Friday, April 7
“Then the Lord said, ‘How great is the outcry against Sodom and Gomorrah and how very grave their sin! I must go down and see whether they have done altogether according to the outcry that has come to me; and if not, I will know’” (Gen 18:20-21).
The destruction of Sodom (Genesis 19:1-28) is often regarded as proof of God’s anger against homosexuals. In the Bible, however, Sodom does not appear to be understood in this way. “Sodom” is mentioned in 47 verses; most commonly (in 21 verses) it is used as an example of total destruction brought by divine wrath, with nothing specifically said about the reason for Sodom’s destruction (for example, Deut 29:23; Matt 11:24; Luke 10:12). But Ezekiel 16:49-50 is quite specific: “This is the sin of your sister Sodom: She and her daughters were proud, had plenty to eat, and enjoyed peace and prosperity; but she didn’t help the poor and the needy. They became haughty and did detestable things in front of me, and I turned away from them as soon as I saw it.”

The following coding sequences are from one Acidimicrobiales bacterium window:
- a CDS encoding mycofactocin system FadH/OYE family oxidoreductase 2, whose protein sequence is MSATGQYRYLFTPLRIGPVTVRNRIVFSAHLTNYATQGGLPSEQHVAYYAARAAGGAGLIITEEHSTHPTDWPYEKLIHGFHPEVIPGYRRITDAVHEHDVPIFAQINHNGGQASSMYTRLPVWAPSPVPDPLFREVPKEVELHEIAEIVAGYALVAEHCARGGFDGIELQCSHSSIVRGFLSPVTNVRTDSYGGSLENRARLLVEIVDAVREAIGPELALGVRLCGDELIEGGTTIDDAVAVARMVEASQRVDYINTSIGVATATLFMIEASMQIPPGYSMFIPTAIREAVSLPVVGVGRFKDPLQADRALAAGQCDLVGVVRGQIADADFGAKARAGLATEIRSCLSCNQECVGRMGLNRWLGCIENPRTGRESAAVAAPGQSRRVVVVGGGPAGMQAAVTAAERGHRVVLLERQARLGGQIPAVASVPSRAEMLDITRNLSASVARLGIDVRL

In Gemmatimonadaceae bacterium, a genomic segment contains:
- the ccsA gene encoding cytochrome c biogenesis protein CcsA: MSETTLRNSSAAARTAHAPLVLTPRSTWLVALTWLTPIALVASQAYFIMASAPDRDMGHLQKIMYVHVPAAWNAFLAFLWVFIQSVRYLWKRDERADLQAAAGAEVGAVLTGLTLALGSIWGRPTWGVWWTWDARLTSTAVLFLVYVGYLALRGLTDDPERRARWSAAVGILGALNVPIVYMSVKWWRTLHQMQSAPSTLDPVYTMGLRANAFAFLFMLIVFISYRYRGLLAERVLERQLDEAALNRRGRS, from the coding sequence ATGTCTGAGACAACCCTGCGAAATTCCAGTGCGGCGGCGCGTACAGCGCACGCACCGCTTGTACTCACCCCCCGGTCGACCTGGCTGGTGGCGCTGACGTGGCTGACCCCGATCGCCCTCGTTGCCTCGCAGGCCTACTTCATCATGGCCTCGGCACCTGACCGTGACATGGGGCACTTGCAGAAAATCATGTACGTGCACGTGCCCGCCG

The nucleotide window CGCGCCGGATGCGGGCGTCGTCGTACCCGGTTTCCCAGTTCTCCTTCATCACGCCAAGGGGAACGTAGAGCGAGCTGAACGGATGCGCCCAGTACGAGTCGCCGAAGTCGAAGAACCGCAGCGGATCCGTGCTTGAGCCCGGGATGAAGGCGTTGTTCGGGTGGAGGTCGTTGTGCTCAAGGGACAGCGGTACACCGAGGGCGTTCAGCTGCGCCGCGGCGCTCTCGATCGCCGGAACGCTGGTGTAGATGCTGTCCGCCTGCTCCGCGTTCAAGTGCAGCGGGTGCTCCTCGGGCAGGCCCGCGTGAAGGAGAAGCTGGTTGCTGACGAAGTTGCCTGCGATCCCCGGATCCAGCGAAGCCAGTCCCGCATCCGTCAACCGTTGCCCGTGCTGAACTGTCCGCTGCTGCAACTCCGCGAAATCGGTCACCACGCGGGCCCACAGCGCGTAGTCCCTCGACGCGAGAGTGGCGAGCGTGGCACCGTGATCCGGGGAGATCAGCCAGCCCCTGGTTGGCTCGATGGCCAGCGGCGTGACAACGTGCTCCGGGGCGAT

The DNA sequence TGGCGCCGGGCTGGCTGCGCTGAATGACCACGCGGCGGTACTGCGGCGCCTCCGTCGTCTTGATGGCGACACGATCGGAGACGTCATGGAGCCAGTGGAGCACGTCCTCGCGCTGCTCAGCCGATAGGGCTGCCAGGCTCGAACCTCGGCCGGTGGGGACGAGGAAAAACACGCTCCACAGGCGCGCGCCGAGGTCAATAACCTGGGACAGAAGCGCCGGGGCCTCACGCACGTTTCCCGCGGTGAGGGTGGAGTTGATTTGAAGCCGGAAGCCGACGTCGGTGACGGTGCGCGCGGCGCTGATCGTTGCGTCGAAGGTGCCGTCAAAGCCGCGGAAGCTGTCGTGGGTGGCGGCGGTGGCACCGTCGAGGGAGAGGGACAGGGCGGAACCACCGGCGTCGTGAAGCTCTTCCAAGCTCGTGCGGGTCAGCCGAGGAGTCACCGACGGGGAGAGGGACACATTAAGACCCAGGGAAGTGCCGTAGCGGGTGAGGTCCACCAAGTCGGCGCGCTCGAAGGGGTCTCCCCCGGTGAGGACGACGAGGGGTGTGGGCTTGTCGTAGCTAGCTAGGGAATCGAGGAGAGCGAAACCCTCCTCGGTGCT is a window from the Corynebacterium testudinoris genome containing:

The Lord’s word to Abraham concerning Sodom and Gomorrah in today’s passage supports Ezekiel’s charge. The Hebrew word rendered “outcry” is za’aqah (sometimes spelled tsa’aqah). It is typically used for the cry of the oppressed for help: indeed, in the CEB, this word is translated “cries of injustice.” For example, in Exodus 22:21-24, our devotional passage for Monday, the Lord says of the ger, the widow, and the orphan, “I will surely heed their cry [Hebrew tsa’aqah].”
The lesson of the Sodom story is not that God is moved to uncontrollable anger at the thought of men having sex with other men. God’s anger is poured out on the inhospitable: on those who respond to the stranger and the needy, not with compassion, but with contempt—even violence and abuse. That is why Sodom was destroyed.
Prayer: O God, give us ears to hear, and hearts to repent of our own inhospitality. We pray in the name of Jesus, who freely gave his hospitality to all, even sinners, Amen.